Throughout adventure mode, there is the chance for a rift keystone to drop. These are used to open up Nephalem rifts; randomly generated dungeons that are packed with a variety of different enemies taken from different parts of the game. Simply put, you could be running through a dungeon taken from New Tristam, but facing off against enemies that are taken from Bastion’s Keep (and other areas). These dungeon runs are highly enjoyable, needing you to kill a certain percentage of enemies before a random rift guardian boss is summoned. Defeating this boss will reward the player with more experience and gold, as well as a Horadric Cache; an item that’s drops even more loot.
Difficulty settings have had a bit of an overhaul too. There are now 5 to choose from; normal, hard, expert, master, and torment. The incentive for grinding away on a harder difficulty has certain benefits. Normal provides the baseline experience for the player, but if you ramp it up to master, you then get 200% extra gold and experience, double the reward for bounties, as well as the chance for legendary recipes drops.
The item drops themselves have had an overhaul too with the new Loot 2.0 system. Essentially, good loot won’t drop as frequently, but when it does there is a much better chance that it will be suited to your current character class. For those who are tired of running around in items that don’t match, as well as stats that don’t seem to fit with their chosen hero, Blizzard have thrown in an artisan who can transmogrify or enchant weapons (for a small fee of course). A player can pay to have their items transmogrified to look according to how they want it to look. They can also pay to have some stats of their weapons rerolled, giving the possibility of replacing an unnecessary stat with something more useful. For example, on one of my legendary shields for my crusader, I could choose to replace the stat that gives life regeneration. If I chose to do so, I would have a chance of replacing that particular stat with a better block chance. This allows a player to customise their item set down to the very minor stat details.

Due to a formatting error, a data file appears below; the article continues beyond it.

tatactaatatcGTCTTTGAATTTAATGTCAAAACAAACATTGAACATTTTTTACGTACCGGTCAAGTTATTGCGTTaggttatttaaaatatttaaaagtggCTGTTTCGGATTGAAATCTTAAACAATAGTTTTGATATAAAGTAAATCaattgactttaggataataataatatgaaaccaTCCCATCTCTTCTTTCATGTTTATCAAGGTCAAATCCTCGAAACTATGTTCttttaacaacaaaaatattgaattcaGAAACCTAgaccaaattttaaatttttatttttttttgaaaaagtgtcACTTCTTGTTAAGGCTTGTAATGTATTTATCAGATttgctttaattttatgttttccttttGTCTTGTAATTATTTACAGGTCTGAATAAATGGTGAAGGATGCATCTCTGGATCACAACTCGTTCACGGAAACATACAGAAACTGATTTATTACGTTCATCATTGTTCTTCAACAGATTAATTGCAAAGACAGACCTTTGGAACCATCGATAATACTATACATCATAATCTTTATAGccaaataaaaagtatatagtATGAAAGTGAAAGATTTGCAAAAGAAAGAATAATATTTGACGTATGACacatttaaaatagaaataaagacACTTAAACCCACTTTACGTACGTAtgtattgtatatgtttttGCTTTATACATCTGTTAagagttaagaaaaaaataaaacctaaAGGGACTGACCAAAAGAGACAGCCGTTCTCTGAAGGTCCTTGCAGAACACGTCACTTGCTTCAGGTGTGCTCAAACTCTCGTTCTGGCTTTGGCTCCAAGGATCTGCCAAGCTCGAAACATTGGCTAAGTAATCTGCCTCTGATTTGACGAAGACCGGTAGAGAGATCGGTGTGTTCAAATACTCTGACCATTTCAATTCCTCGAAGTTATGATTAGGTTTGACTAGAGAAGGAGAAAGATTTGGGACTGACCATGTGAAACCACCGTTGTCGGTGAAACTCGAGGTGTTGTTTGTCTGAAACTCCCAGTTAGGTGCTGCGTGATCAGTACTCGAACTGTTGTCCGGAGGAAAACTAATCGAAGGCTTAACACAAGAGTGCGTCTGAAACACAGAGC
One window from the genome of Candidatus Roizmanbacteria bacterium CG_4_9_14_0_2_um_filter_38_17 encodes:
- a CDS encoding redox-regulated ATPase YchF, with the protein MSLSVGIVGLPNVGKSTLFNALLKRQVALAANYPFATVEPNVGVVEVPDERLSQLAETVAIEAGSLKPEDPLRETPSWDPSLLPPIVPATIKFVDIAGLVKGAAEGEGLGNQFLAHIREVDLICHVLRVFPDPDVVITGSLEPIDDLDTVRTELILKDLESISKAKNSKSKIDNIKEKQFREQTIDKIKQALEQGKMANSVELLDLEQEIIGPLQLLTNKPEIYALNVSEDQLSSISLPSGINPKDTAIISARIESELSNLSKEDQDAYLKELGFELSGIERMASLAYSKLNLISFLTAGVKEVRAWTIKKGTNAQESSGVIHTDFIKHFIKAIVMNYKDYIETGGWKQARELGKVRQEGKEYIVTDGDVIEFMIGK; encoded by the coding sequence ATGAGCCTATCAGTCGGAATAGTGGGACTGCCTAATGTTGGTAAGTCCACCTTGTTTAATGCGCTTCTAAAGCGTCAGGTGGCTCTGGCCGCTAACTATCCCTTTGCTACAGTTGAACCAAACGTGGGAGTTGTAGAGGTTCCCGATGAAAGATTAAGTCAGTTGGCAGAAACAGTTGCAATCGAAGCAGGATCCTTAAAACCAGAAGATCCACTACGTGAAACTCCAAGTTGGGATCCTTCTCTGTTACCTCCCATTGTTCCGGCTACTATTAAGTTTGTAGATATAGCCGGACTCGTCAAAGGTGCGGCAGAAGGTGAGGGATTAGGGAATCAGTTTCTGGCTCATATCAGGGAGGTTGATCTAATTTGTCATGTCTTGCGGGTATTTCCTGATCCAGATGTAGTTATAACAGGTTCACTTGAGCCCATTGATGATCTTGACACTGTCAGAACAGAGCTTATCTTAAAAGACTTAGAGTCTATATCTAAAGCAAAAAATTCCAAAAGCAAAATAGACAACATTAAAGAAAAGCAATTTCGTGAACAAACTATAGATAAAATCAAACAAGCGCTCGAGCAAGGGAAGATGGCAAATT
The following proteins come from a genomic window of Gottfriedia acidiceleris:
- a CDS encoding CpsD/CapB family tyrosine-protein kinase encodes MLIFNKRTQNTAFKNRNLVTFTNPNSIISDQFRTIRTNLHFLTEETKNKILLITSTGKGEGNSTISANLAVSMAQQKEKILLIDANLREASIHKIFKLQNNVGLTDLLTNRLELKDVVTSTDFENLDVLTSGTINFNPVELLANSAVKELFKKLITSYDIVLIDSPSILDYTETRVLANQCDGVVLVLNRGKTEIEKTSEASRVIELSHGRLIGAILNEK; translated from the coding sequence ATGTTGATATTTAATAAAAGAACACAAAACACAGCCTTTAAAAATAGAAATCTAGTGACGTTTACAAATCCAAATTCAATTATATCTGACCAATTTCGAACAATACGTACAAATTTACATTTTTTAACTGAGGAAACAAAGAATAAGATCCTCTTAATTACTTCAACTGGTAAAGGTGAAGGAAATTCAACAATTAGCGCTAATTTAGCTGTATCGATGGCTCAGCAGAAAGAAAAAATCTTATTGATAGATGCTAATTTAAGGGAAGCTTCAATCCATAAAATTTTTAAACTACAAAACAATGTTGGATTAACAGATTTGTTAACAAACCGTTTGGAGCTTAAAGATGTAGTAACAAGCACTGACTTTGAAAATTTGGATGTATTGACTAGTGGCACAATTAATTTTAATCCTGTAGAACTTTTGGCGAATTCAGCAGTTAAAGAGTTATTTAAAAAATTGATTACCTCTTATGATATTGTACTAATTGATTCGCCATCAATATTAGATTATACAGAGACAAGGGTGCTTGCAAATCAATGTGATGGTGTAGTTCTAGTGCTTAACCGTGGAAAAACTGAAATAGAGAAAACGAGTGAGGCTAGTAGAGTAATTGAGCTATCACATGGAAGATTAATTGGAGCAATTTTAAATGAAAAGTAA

My only negative thought after my time with the beta is the ever annoying online requirement. Consoles don’t need it, right? So I can’t for the life of me understand why Blizzard is being so stubborn about the PC version. I often played with a ping that bounced from 350-2000ms, something that was highly infuriating especially when playing alone. Granted, I was having some issues with my line, but that’s my point. I should have the choice to play solo and disconnected if I want to, venturing into multiplayer when I know my line is stable and capable.
All in all, the beta is promising, and fans are really in for a treat when the final product arrives. If you’re a fan of the series, get ready for loot and legendaries, lots and lots and lots.
Last Updated: December 6, 2013